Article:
Quakers: The Muted Potters of Influence
Lecture explores the Quaker Potters of North Carolina and the interrelationship of religion, family, marriage, and apprenticeship within and outside of the state. Topics include the innovation of their craft, the influence of resource location, trade, and sharing of ideas. The Pughs will also demonstrate wheel throwing, pipe making and slip decorating.
Andrew Richmond, President, Wipiak Consulting and Appraisals
Potters and Pottery and Things That Go: Production, Trade, and Consumption in
19th-C. Ohio (and Beyond)
The opening of the Northwest Territory in 1788 brought waves of immigrants, including potters, from all points in America and beyond. The vast river system in the land that would become Ohio made it a prime spot to make and distribute pottery, and before long, the development of canals and railroads further increased market connectivity...then things really got interesting.
Jonathan Rickard, Collector and Author
Dipped Ware Discoveries - Things we've learned in the last twenty years.
Tour Don Carpentier’s pottery workshop with Scott Penpraze of Historic Eastfield Foundation. Scott also demonstrates some of the equipment used in the shop to produce plates, cups and bowls.
Please note: The annual HISTORICAL CERAMICS SYMPOSIUM is partially funded by the Historic Eastfield Foundation via the Echo Evetts fund.
5. FLAT WALL PLASTERINGJune 27 - 30 (4 days) :: Limit: 8 students :: Fee: $325.00
Students gain an understanding of the traditional tools and methods used for the construction of historic plaster walls. Mr. Adam discusses the tools and materials used today to achieve period effects. Session gives students an opportunity to understand the installation of different types of historic and modern lath and to practice plastering in an onsite period room. Different period finishes and repairs to existing historic plaster are discussed and demonstrated.
Robert Adam is founder and former department chair of Preservation Carpentry, North Bennet School, Boston MA., a working craftsman, and consultant to preservation projects and museums.
6. SCHERENSCHNITTEJuly 8 - 9 (2 days)
Limit: 12 students Fee: $250.00
Scherenschnitte, German for “scissor cuts,” is the art of intricate paper-cutting design brought to America in the 18th century by immigrants. Students examine the history of paper-cutting with a focus on artwork in early 19th century America, and are introduced to a variety of simple cutting techniques, then can graduate to elaborate compositions. All students receive a list of materials to bring.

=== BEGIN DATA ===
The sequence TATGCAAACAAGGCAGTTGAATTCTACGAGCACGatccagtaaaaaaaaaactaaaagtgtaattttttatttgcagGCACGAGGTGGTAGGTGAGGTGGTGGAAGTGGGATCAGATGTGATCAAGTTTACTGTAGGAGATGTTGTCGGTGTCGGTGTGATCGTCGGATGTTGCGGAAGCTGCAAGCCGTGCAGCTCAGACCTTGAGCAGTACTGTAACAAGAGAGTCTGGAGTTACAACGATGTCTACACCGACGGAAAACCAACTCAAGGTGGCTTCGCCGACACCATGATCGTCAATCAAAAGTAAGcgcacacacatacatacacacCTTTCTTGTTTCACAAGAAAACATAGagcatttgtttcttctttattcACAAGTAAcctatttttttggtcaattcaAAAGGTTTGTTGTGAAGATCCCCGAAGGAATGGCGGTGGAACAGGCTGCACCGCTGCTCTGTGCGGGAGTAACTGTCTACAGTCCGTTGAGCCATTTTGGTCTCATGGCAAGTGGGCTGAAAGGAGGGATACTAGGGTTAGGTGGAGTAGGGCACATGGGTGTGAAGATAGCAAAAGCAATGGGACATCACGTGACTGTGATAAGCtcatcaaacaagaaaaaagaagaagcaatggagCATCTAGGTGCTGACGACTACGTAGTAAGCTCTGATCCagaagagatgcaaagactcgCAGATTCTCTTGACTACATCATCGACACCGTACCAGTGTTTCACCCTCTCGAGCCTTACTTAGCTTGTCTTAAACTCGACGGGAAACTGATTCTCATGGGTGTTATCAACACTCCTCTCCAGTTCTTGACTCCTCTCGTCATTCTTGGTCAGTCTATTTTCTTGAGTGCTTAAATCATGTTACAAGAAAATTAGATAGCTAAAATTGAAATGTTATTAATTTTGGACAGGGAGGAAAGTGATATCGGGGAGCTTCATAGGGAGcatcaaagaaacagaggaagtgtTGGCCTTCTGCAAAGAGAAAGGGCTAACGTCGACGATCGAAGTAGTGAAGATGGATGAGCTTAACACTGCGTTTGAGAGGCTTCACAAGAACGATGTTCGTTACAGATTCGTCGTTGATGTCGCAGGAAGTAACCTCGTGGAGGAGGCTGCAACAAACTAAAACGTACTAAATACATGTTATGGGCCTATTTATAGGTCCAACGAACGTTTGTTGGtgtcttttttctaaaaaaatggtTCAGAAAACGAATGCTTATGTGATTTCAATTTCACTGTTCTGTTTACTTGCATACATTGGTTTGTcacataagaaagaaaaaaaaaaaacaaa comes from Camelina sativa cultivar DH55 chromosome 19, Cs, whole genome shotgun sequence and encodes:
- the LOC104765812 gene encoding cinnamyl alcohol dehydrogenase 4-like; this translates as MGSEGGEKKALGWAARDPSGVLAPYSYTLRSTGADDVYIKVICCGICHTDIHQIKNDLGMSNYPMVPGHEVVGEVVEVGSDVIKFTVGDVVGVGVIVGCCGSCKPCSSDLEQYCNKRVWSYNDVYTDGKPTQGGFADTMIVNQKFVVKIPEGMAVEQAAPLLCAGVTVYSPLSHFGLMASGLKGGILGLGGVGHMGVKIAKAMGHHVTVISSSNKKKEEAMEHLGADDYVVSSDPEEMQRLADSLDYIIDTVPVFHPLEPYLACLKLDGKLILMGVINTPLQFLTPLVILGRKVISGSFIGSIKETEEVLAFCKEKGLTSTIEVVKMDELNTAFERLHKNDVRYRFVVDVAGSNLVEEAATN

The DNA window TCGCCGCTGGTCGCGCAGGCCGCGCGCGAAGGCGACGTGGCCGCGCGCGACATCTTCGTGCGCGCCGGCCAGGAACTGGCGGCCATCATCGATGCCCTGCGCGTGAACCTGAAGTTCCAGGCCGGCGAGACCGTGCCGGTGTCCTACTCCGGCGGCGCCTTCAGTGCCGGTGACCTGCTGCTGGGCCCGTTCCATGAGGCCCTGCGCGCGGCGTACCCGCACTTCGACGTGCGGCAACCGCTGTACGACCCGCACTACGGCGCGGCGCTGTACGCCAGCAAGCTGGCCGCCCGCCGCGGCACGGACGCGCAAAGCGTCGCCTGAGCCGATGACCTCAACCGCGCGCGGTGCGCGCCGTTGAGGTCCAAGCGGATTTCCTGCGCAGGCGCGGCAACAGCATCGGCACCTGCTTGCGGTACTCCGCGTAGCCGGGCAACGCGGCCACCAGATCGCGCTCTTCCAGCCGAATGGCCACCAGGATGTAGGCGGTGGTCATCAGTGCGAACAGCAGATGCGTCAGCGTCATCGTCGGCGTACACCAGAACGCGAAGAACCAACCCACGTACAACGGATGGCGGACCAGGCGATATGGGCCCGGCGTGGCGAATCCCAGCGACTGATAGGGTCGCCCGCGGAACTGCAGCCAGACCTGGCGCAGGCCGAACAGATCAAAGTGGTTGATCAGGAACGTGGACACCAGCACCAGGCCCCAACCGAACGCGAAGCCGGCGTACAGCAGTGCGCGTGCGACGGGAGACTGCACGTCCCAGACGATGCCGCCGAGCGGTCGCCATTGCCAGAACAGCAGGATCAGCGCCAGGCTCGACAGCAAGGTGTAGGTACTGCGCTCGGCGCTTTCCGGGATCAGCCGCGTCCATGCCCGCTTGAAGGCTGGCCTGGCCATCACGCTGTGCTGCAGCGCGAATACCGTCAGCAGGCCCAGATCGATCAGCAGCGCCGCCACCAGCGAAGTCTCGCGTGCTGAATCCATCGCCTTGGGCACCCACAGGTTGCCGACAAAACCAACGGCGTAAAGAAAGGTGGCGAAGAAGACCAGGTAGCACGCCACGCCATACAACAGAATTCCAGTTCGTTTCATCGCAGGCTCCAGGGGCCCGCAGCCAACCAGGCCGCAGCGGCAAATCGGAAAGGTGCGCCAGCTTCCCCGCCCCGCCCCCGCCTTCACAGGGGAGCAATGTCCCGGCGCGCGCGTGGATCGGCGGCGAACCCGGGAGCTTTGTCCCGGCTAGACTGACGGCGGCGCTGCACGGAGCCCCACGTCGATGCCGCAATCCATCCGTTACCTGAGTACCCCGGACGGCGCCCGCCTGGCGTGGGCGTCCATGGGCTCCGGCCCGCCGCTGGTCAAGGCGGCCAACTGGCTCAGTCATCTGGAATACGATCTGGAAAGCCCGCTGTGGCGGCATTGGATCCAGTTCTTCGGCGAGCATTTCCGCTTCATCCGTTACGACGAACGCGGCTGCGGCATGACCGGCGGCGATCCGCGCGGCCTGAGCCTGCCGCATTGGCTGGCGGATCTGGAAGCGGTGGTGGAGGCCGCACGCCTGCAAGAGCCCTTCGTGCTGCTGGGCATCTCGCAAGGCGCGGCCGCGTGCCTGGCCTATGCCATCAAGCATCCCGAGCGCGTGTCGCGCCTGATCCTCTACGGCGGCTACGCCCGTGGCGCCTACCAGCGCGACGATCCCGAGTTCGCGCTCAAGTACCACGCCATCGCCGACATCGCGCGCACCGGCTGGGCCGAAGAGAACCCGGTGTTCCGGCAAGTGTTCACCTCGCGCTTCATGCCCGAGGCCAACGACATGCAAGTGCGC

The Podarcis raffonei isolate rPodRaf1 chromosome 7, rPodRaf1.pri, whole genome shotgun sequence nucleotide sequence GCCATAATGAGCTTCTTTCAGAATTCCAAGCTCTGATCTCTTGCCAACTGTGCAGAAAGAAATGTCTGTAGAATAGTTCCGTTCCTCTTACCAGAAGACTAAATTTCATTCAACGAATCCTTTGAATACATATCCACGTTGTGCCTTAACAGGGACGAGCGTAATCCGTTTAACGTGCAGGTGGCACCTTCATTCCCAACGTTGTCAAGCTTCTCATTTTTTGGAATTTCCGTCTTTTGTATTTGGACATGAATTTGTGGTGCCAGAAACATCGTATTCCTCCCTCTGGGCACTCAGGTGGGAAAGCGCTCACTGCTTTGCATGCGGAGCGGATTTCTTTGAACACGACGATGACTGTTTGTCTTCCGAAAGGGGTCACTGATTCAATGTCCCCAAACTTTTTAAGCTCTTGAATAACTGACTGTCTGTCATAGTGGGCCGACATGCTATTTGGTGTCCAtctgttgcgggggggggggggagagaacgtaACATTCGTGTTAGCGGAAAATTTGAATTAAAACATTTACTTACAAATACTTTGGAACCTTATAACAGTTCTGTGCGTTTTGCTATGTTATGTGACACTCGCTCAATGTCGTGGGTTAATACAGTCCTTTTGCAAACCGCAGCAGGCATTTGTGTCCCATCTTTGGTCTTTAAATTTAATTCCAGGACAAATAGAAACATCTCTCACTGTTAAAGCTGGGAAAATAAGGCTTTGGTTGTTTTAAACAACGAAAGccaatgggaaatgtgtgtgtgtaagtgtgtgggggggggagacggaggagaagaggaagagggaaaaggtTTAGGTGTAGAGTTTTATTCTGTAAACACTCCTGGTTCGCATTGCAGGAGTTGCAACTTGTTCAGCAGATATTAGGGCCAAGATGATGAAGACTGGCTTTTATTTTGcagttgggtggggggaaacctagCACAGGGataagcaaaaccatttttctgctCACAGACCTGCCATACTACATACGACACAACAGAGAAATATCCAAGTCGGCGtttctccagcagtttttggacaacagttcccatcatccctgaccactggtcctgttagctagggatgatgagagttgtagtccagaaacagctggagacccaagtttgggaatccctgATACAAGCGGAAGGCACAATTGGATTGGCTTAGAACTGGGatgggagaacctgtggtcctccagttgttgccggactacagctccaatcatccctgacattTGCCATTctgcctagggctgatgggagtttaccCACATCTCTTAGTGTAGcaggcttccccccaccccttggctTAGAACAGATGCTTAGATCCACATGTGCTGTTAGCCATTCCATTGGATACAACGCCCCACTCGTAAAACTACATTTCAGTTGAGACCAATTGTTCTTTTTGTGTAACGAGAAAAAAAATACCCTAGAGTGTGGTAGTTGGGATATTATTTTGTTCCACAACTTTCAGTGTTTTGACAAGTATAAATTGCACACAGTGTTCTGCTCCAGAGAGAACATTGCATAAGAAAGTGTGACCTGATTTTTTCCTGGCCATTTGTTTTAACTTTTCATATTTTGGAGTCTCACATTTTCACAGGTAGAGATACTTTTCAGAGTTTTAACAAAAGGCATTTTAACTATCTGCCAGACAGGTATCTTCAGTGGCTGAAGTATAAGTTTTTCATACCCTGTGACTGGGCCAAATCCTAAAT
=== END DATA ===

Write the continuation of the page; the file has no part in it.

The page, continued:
Pamela Dalton has been a paper-cutting artist for over 40 years. Her artwork is collected worldwide and has been exhibited by many folk art museums.
7. EARLY AMERICAN PRINTINGJuly 10 – 12 (3 days) :: Limit: 8 students :: Fee: $350.00
Course explores the techniques of 18th and 19th century printing from type founding and type setting to the design and pulling of broadsides, ephemera and small pamphlets. Students practice the "black art" in the recently re-organized Thomas Farm Print Shop utilizing Eastfield's Columbian and Washington
hand-presses and Gordon clamshell press. Participants will also be setting display-sized contents from Eastfield's collection of period type fonts and cuts.
Greg Joly, printer, Bull Thistle Press, Jamaica VT and Dr. Ed Rayher, type founder and printer, Swamp Press, Northfield MA
8. BLACKSMITHINGJuly 14 - 16 (3 days) :: Limit: 6 students :: Fee: $375.00
Course is designed to familiarize the student with the basic tools and processes of blacksmithing. Through a series of practical projects, skill development in such techniques as drawing out, upsetting, bending, twisting, and other forming methods are covered as well as more advanced subjects such as welding, brazing, and the heat treating of carbon steel for edged tools. The remaining time will be devoted to small projects of the student's choice.
Olof Jansson, blacksmith for over 30 years, has specialized in making items for museums and historic sites in the Mohawk Valley and Capital District of N Y State.
9. TIN I: Beginning TinsmithingJuly 31 – August 4 (5 days) :: Limit: 8 students :: Fee $460.00
Introduction to the art of tinning designed to provide a basic working knowledge of late 18th and early 19th century tinning tools, construction techniques and pattern layout. The history of American tinning is covered in an illustrated talk. Students construct 9 reproduction items including a one-pint mug, a wall sconce, and a coffee pot. All projects are based on traditional designs, using period tools and methods. All tools and tin are supplied for the workshop. Participants are encouraged to bring examples of tin ware and tools for examination, discussion and use.